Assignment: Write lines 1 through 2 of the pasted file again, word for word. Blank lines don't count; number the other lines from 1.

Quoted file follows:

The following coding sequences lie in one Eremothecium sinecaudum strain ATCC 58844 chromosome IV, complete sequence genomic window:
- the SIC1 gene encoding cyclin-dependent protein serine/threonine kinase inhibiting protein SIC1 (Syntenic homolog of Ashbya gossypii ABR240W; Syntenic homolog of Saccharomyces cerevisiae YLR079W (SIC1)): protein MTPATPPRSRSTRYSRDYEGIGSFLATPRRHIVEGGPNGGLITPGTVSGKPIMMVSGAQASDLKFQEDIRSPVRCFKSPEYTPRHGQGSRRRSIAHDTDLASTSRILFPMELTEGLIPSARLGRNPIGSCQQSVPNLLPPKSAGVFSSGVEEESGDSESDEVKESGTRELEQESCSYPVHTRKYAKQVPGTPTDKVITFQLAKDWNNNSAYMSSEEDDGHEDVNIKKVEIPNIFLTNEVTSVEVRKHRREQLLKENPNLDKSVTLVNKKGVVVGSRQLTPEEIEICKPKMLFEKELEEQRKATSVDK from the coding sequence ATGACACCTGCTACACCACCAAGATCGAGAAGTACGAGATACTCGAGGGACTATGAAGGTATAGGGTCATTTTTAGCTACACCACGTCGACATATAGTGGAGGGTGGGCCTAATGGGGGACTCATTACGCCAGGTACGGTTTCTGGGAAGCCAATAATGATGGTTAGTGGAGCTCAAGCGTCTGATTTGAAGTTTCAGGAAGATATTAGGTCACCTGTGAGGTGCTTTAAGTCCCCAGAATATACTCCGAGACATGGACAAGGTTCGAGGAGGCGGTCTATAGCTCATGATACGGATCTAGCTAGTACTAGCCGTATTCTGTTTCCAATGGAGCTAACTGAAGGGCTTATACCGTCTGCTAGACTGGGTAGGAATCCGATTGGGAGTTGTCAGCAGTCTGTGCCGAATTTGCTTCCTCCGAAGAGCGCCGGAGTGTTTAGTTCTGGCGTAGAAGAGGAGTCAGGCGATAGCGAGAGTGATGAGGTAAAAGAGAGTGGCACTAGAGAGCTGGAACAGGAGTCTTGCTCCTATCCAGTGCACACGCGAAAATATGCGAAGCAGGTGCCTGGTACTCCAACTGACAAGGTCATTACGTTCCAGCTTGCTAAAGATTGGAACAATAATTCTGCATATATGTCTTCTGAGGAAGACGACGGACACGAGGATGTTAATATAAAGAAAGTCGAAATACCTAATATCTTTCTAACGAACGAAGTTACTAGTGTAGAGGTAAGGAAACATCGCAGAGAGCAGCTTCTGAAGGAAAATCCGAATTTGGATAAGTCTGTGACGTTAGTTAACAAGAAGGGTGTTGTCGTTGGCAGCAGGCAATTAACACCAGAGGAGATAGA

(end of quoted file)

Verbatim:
The following coding sequences lie in one Eremothecium sinecaudum strain ATCC 58844 chromosome IV, complete sequence genomic window:
- the SIC1 gene encoding cyclin-dependent protein serine/threonine kinase inhibiting protein SIC1 (Syntenic homolog of Ashbya gossypii ABR240W; Syntenic homolog of Saccharomyces cerevisiae YLR079W (SIC1)): protein MTPATPPRSRSTRYSRDYEGIGSFLATPRRHIVEGGPNGGLITPGTVSGKPIMMVSGAQASDLKFQEDIRSPVRCFKSPEYTPRHGQGSRRRSIAHDTDLASTSRILFPMELTEGLIPSARLGRNPIGSCQQSVPNLLPPKSAGVFSSGVEEESGDSESDEVKESGTRELEQESCSYPVHTRKYAKQVPGTPTDKVITFQLAKDWNNNSAYMSSEEDDGHEDVNIKKVEIPNIFLTNEVTSVEVRKHRREQLLKENPNLDKSVTLVNKKGVVVGSRQLTPEEIEICKPKMLFEKELEEQRKATSVDK from the coding sequence ATGACACCTGCTACACCACCAAGATCGAGAAGTACGAGATACTCGAGGGACTATGAAGGTATAGGGTCATTTTTAGCTACACCACGTCGACATATAGTGGAGGGTGGGCCTAATGGGGGACTCATTACGCCAGGTACGGTTTCTGGGAAGCCAATAATGATGGTTAGTGGAGCTCAAGCGTCTGATTTGAAGTTTCAGGAAGATATTAGGTCACCTGTGAGGTGCTTTAAGTCCCCAGAATATACTCCGAGACATGGACAAGGTTCGAGGAGGCGGTCTATAGCTCATGATACGGATCTAGCTAGTACTAGCCGTATTCTGTTTCCAATGGAGCTAACTGAAGGGCTTATACCGTCTGCTAGACTGGGTAGGAATCCGATTGGGAGTTGTCAGCAGTCTGTGCCGAATTTGCTTCCTCCGAAGAGCGCCGGAGTGTTTAGTTCTGGCGTAGAAGAGGAGTCAGGCGATAGCGAGAGTGATGAGGTAAAAGAGAGTGGCACTAGAGAGCTGGAACAGGAGTCTTGCTCCTATCCAGTGCACACGCGAAAATATGCGAAGCAGGTGCCTGGTACTCCAACTGACAAGGTCATTACGTTCCAGCTTGCTAAAGATTGGAACAATAATTCTGCATATATGTCTTCTGAGGAAGACGACGGACACGAGGATGTTAATATAAAGAAAGTCGAAATACCTAATATCTTTCTAACGAACGAAGTTACTAGTGTAGAGGTAAGGAAACATCGCAGAGAGCAGCTTCTGAAGGAAAATCCGAATTTGGATAAGTCTGTGACGTTAGTTAACAAGAAGGGTGTTGTCGTTGGCAGCAGGCAATTAACACCAGAGGAGATAGA